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loogslair.com Is that your final answer?

Where among these Target Numbers...

Would you put the number of vertically symmetrical letters in the alphabet?

If you said between, then you could be a winner on...

OBJECTIVE: Two players compete. Using strategy, place cards on a board so that they go in order from lowest to highest, or force your opponent into playing a card that didn't fit.


Every round begins by asking both players a toss-up question involving numbers. For every questions, a marquee will display two "Target Numbers", like these:

The correct answer to each question will either be Above, Below, or Between the teo Target Numbers. The contestants can buzz in as soon as the two Target Numbers are given - even if the question hasn't been read yet. The question that corresponds to the Target Numbers above might be How many items are in a gross? The answer is Below the Target Numbers - 144 to be exact.

If a player buzzes in with the right answer, he/she gets to control the next card off the top of the deck (the deck is shuffled and cut before each match). If a players is wrong, his/her opponent controls the next card. With control, the contestant has the choice of placing the next card from the deck on the board, or forcing his/her opponent to do so.

For the first two rounds, the board consists of six spaces on which to place cards. An empty board would look like this:

As stated above, the object of the game is to place a series of cards on the board, so that they end up going in order from lowest to highest. Let's say that the first card to be drawn from the deck is the Jack of Spades. Strategy suggests that the contestant place this card in slot #5, like so:

In this situation, all cards that are lower than a Jack must be placed to the left of it, while any card higher than a Jack must go to the right of it. If another Jack comes up, that's considered a foul.

To continue this example, say the Four of Diamonds comes up next. Again, the best strategy would be to put this card in slot #2, like this:

Once again, cards lower than a Four must go to its left, and cards higher than a Four go to the right. Now, say a Six of Clubs came up. This card has to go in either Slot #3 or Slot #4, and it would make sense to put it in #3.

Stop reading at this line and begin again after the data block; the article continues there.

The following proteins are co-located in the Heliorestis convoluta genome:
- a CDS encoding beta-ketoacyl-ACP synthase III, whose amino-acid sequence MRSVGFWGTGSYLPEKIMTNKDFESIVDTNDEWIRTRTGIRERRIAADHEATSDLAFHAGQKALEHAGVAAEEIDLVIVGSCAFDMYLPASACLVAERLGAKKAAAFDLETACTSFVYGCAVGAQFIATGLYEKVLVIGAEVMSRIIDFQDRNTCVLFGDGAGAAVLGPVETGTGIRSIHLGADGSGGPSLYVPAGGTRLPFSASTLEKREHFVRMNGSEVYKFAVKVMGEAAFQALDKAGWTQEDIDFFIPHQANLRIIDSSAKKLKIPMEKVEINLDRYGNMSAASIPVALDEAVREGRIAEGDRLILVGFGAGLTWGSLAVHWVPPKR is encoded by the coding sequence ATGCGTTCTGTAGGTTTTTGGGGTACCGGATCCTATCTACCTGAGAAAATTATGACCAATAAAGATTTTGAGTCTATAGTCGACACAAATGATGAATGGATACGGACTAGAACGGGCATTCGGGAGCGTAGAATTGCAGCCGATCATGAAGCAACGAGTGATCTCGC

This is where things get sticky. If a card comes up that cannot fit on the board, it's a foul and the player responsible for that card loses the round. On the board above, a Five is a bad card, since there is no space between the 4 and the 6 for the card to go. A player can pass the next card to his/her opponent if so desired, but there's a risk. If a player passes a card to his/her opponent and it turns out to be a safe card, that player then has the opportunity to turn the tables and "rush" the first player, forcing him/her to complete the board. Since the first card of the round is placed on an empty board, the winner of the first question automatically places that card.

A round is won in one of two ways: By either placing the sixth and final legal card on the board, or forcing your opponent to foul. Each round a player wins earns him/her $250, and it takes two rounds to win the match. If both players are tied after two rounds, a special tiebreaker round is played. with the following rule changes:

    - The board now has seven spaces instead of six, as shown above.
    - There are no questions asked; instead, the loser of the previous round controls the first card, and control alternates thereafter.
    - There's even more risk to pass a card. If a player passes a card to his/her opponent and it ends up being a safe card, he/she automatically loses the round.


The bonus round is played on a board with 10 spaces. Once again, the contestant tries to place up to ten cards on the board so that they go in order from lowest to highest.

There are a few rule changes fo rthe bonus round. First of all, duplicate cards of the same rank are legal, as long as there is still a valid space for the card drawn, as shown above. Also, the contestant can continue playing even after getting up to two bad cards. The third bad card, however, ends the round.

The first four cards placed on the board are worth $50 each. The three cards that follow add $100 each to the player's score. The two cards that are placed legally on the board earn $250 each.

If the player successfully fills the board, he/she wins the bonus round. If two bad cards were drawn during the round, the contestant wins $5000. If one bad card came up, the player receives $10,000. If no bad cards are drawn and the player manages to make a perfect board, he/she wins $25,000. Champions stay on the show for up to five matches or until their winnings reach $25,000.